Thirty years ago, Capt. Joe Frohnhoefer had an idea that would change the way boaters in need look for help. Today there are nearly 100 Sea Tow franchises around the world ready to assist 24/7. We caught up with Joe to find out more about the yellow and black.
Why did you decide to start Sea Tow?
In 1982 Congress passed legislation that mandated that the U.S. Coast Guard would no longer provide assistance to boaters in nonemergency situations. I knew of a gentleman who had tried to start a towing company on the Great Lakes, which was unsuccessful. He then defaulted on the purchase of a boat from Port of Egypt Marine. I saw this as an opportunity and purchased the boat to start my own towing company. We formally incorporated Sea Tow Services International on Sept. 3, 1983.
What was that first tow boat?
It was a 24-foot Privateer with a wooden Samson post. The boat, known as Sea Tow 1, is still in operation today and in great shape thanks to the restoration and maintenance efforts of the current owner of Sea Tow Eastern Long Island.
Do you remember the first distress call you answered?
Yes, it was a boater that we had talked to in the afternoon and had tried to sell him a membership, but he responded that he “had new twin 200 hp engines and he would never need us.” That night I received a call that he was far up on the beach on Shelter Island, New York. We responded to the scene to find that his boat was at least 25 feet from the high-tide mark up on the beach. He became a Sea Tow member that minute.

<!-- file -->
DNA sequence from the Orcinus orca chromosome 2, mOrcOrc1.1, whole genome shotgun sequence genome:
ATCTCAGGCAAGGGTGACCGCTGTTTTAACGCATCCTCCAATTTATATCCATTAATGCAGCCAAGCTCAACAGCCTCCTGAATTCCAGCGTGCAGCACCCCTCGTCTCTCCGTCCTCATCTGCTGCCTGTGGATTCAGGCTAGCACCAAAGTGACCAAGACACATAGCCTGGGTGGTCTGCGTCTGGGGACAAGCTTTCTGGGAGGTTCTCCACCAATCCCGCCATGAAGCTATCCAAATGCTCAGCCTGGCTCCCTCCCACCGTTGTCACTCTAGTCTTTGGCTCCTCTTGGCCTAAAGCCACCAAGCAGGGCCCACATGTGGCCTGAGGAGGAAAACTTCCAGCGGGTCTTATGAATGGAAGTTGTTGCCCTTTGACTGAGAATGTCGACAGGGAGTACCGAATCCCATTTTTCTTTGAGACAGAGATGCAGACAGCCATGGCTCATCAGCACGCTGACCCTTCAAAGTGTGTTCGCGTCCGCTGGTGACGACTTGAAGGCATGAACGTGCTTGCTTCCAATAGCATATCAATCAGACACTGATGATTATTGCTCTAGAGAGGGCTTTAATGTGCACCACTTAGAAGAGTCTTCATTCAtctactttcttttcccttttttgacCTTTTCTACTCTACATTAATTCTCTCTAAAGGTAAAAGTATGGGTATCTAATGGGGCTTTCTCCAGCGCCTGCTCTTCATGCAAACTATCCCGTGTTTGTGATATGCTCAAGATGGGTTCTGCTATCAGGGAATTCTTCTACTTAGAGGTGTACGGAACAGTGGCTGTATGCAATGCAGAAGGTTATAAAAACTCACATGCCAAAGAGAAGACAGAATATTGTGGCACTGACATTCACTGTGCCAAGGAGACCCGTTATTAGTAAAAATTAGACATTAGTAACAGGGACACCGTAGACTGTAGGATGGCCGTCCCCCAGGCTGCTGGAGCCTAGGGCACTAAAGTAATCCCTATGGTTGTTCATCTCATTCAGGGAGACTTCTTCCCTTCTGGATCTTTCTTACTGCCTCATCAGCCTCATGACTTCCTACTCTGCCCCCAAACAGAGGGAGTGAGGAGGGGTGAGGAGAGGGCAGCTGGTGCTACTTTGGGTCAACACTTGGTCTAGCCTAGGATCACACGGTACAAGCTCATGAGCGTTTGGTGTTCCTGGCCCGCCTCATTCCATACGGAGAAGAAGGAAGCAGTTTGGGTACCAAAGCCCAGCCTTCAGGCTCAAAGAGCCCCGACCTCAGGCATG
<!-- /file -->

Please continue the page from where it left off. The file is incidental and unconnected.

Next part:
What’s the most common reason boaters call Sea Tow?
The boat’s engine died and they need a tow home. Delivering fuel and providing jump-starts are right up there as well. And it may surprise you, but our captains also get a huge number of calls for advice: on navigating the area, directions because they are lost, or even just a recommendation on the best waterside restaurant. Our members look at our captains as experts on the local area.
Does any particular daring response by you or one of your captains stand out?
I have always said the day you truly save a life is one you will never forget. I have been fortunate to do just that, and many of our captains get that chance, one we will never forget. While responding to emergency situations isn’t really our job, it is our responsibility as professional mariners to assist in any way we can. If we hear of a Mayday situation in the area, we are there — from boat fires to vessels sinking to boating accidents, our captains are often first on scene.
How many members does Sea Tow have around the country today?
In the United States, Puerto Rico and U.S. Virgin Islands we are approaching 200,000 members. Thousands more boaters are served by Sea Tow Europe.
What’s the most important piece of advice you’d give to a new member heading outside the inlet for the first time?
Call your local Sea Tow captain before you head out for the first time. They are on the water every day and know the waters well. As we all know, conditions change constantly. They can give you good insights on the area.